Mechanic shares expertise, keeps convoys rolling
August 10, 2009
- An Army Reserve mechanic brings his experience with him this year to Golden Cargo annual training, for the fourth time.
CRANE ARMY AMMUNITION ACTIVITY, Ind. (Aug. 7, 2009)-- It only takes one Soldier to keep a group of mechanics in synch so that a battalion full of transportation companies can accomplish their missions.
Staff Sgt. Walter Chambers, a family man and heavy equipment mechanic in his civilian life, is here supporting Golden Cargo operations for the fourth time. With so much mechanical expertise both with Golden Cargo and in his civilian career, Chambers' fellow Army Reserve Soldiers point to him as one of the key persons that keeps the convoys' tractor trailers rolling in Golden Cargo.
Without him, the 1015th Maintenance Company, Fort Gillem, Ga., wouldn't have been able to perform their mission, said Chief Warrant Officer 2 Jon Leland, team chief of the 1015th.
Always willing to lend a helping hand, Chambers is a veteran role model who steps up to the plate to offer his expertise any time, anywhere.
"The troops here really look up to Chambers who has been more than willing to share his knowledge with not only the mechanics in our unit, but the transportation and ordnance units that are here too," said Leland.
Chambers works in a maintenance building next to the 812th Transportation Battalion tactical operations center here along with other members of his unit. Meanwhile, mechanics from others units either drive Heavy Expanded Mobility Tactical Truck recovery vehicles at the rear of convoys or work with CAAA installation service centers outside of the Golden Cargo exercise.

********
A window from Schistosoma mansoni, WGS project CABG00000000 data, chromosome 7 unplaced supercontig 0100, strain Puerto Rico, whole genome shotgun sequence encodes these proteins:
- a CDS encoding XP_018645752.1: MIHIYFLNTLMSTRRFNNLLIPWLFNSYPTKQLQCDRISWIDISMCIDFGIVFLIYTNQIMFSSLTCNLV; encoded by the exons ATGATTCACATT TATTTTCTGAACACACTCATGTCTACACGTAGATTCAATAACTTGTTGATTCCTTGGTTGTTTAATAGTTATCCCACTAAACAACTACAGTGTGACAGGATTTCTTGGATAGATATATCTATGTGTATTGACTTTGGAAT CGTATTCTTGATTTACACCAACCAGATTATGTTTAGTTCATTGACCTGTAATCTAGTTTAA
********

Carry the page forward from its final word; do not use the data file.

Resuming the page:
Even though others are quick to praise Chambers, he recognizes that he is part of a team that works together to accomplish a mission.
Every mechanic has a job here, and the other mechanics are doing just as important work, said Chambers.
Having worked during many Golden Cargo exercises, Chambers does bring something unique to the table; such as information on which mechanical issues are more prominent during this exercise than others.
"The M915 tractor trailers hold up fairly well being almost brand new," said Chambers while on his fourth Golden Cargo annual training exercise. "I've seen a lot of broken axles ... seized brakes ... even a transmission ... right now I'm replacing a fan clutch."
The heavy work comes easy to Chambers who travels from place to place around Atlanta, Ga., during his civilian career for Cowin Equipment Company where he performs mostly engine and hydraulic repairs.
"He's the main man," said Sgt. 1st Class Wiley Dawsey, also a mechanic who works as a bus driver back in Fort Rucker, Ala.
Although the repairs may vary and the missions may change, Chambers is dedicated to sharing his knowledge, training Soldiers, and keeping those convoys rolling during Golden Cargo.